Don't build your home, grow it. In this brief TED talk, architect Mitchell Joachim argues that we should be growing living buildings for our cities. But would you really want to live in a house made out of meat? Watch the video
The weird and the wonderful: Biophotovoltaic furniture
If living buildings seem a step too far, how about furniture which provides you with electricity? An innovative collaboration between plant scientists, designers and biochemists has developed a table planted with biological fuel cells made from moss. The table forms part of a much broader project to consider the possibilities for novel energy sources. The moss table was built and displayed at the London Design Festival, and is now about to tour East Asia. Find out more
Ruth’s Research Highlights – with Dr Ruth Bastow
Keen to keep your scientific knowledge current? Dr Ruth Bastow, of the UK Plant Sciences Federation, has picked out the three research papers published this term that you ought to know about.
More than a century ago, Charles Darwin noticed that plants produced a substance that made them bend toward light. Now, biologists at the University of California, San Diego have succeeded in unraveling, for the first time, the complete chain of biochemical reactions that controls the synthesis of auxin, the hormone that regulates nearly all aspects of plant growth and development. Their discovery, detailed in a paper in the online edition of the Proceedings of the National Academy of Sciences, will allow agricultural scientists to develop new ways to enhance or manipulate auxin production to improve the growth and yield of crops and other plants. Find out more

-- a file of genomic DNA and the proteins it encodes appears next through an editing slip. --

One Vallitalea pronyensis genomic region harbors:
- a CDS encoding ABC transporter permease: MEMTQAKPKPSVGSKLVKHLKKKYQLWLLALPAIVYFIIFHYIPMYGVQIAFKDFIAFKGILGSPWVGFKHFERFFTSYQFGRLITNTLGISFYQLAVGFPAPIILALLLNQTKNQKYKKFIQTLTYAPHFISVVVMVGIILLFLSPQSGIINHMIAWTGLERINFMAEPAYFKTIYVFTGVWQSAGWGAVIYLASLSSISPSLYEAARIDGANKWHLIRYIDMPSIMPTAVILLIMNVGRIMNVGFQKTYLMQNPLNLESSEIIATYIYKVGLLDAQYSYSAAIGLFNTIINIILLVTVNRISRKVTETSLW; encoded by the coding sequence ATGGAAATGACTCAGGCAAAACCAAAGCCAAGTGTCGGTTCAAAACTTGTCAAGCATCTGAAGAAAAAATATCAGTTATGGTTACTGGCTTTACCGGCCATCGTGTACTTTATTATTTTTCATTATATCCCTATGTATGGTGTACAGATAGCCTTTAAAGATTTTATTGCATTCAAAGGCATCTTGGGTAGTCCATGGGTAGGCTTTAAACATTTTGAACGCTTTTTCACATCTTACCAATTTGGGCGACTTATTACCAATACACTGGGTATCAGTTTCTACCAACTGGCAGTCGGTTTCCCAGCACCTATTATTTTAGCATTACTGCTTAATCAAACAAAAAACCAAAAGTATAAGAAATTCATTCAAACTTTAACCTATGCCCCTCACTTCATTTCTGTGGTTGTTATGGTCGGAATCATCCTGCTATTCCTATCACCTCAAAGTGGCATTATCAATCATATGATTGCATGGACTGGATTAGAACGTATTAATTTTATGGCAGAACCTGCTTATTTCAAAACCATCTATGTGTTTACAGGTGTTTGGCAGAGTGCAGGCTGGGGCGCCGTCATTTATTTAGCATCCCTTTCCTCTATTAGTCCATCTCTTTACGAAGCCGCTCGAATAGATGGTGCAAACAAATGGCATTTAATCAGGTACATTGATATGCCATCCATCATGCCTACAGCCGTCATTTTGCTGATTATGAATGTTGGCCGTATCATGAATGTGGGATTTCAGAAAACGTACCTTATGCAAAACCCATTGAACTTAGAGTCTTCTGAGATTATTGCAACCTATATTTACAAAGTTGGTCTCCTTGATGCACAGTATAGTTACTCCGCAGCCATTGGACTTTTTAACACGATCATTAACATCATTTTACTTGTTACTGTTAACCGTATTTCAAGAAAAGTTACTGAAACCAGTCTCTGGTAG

In October, thousands of families lost their homes and crops as flood
waters swept across Central America, while in Thailand huge tracts of
farmland were submerged as the country faced its worst flooding in 50
years. Across the globe agricultural production is at risk as
catastrophic flooding becomes a world-wide problem. Prolonged flooding
drastically reduces yields by cutting off the supply of oxygen crops
need to survive. Plant scientists have just identified the molecular
mechanism plants use to sense low oxygen levels. The discovery could
lead, eventually, to the production of high-yielding’, flood-tolerant
crops, benefiting farmers, markets and consumers across the globe. Find out more.
Picture yourself hiking through the woods or walking across a lawn. Now ask yourself: Do the bushes know that someone is brushing past them? Does the grass know that it is being crushed underfoot? Of course, plants don't think thoughts, but they do respond to being touched in a number of ways. But how do plants sense touch, gravity and other forces? Dr Elizabeth Haswell, of Washington University, reports on the latest thinking.
That's all from the SAPS team for this term, but we'll be back in the New Year with a whole set of new resources available from the website.
Have a very happy Christmas break!
The Administratort, Dan Jenkins, Ginny Page and Elisabeth Burmeister